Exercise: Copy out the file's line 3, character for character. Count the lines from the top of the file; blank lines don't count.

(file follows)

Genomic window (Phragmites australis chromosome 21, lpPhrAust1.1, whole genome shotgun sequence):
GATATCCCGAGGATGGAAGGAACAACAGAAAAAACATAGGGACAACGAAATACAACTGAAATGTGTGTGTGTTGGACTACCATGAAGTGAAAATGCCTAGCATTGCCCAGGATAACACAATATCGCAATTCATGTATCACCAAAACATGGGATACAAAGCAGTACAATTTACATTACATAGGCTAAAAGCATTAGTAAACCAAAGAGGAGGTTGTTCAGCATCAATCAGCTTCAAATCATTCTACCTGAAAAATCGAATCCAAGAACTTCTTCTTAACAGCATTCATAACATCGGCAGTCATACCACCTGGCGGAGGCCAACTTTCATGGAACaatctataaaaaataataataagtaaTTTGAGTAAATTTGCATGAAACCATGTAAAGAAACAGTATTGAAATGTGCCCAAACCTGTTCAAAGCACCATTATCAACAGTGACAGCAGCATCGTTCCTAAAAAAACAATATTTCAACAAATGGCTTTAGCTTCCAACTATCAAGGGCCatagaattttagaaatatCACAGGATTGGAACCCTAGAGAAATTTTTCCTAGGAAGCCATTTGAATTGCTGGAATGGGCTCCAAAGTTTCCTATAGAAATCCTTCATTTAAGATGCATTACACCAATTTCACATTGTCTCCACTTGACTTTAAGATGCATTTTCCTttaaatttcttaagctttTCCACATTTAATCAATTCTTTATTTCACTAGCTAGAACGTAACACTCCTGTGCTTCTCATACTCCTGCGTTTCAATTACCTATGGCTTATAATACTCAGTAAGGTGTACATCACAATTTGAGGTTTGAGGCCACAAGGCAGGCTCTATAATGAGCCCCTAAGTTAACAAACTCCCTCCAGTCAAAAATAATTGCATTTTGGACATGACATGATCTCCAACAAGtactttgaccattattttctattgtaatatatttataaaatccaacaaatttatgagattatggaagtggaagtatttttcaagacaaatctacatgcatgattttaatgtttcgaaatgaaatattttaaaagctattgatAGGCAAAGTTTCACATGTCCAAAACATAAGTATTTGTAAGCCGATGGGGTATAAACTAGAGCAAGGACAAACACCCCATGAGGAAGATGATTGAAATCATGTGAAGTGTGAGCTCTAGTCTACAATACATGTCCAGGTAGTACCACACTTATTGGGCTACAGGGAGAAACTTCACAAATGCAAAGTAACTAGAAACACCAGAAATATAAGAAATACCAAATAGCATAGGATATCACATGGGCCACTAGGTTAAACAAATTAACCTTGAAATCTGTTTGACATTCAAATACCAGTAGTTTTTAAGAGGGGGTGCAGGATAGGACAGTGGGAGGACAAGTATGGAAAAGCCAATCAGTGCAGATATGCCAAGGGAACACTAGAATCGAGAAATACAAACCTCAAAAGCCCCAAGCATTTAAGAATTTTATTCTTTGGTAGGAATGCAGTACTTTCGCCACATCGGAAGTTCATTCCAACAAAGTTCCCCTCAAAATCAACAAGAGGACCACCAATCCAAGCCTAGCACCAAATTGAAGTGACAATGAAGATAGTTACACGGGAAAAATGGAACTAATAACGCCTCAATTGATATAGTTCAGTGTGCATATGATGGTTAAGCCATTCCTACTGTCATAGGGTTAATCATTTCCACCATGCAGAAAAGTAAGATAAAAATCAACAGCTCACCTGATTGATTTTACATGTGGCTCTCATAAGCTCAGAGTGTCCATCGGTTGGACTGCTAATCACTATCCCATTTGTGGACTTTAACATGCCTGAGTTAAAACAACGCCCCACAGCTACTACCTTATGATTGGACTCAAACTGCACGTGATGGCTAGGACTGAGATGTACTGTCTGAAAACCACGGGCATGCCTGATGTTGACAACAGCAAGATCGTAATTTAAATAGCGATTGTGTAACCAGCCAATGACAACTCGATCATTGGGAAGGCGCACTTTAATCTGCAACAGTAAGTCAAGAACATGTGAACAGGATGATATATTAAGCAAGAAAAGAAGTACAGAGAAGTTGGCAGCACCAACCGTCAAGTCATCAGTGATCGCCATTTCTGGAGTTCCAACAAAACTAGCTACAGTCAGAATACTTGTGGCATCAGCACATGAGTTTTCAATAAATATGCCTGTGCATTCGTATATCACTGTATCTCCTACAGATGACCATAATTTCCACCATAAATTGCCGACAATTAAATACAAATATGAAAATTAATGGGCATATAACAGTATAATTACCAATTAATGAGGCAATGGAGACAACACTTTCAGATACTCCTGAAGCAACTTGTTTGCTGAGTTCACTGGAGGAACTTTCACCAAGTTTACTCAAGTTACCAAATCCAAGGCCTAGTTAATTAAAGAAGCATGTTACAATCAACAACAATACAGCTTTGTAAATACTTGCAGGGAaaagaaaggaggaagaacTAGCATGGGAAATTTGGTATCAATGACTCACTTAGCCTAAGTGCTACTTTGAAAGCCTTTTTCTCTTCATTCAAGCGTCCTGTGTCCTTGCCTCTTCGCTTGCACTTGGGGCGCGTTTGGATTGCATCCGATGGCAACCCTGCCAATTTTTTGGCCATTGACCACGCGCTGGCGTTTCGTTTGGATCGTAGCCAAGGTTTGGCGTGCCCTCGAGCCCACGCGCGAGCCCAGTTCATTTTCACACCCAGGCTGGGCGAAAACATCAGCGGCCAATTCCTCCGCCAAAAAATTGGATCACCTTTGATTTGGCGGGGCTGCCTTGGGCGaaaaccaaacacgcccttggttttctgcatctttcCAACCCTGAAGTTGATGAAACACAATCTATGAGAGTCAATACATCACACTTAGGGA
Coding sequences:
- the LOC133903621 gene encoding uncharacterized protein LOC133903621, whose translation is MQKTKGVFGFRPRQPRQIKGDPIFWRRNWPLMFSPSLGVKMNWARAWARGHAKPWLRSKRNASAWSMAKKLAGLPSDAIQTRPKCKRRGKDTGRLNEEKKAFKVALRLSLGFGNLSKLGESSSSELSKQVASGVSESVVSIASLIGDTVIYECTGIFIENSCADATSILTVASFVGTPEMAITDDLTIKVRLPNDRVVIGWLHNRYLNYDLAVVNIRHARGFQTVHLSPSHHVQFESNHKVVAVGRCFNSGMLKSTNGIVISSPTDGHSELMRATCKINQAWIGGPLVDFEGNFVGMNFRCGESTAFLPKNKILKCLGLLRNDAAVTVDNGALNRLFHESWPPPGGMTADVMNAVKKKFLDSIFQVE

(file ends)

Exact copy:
Coding sequences: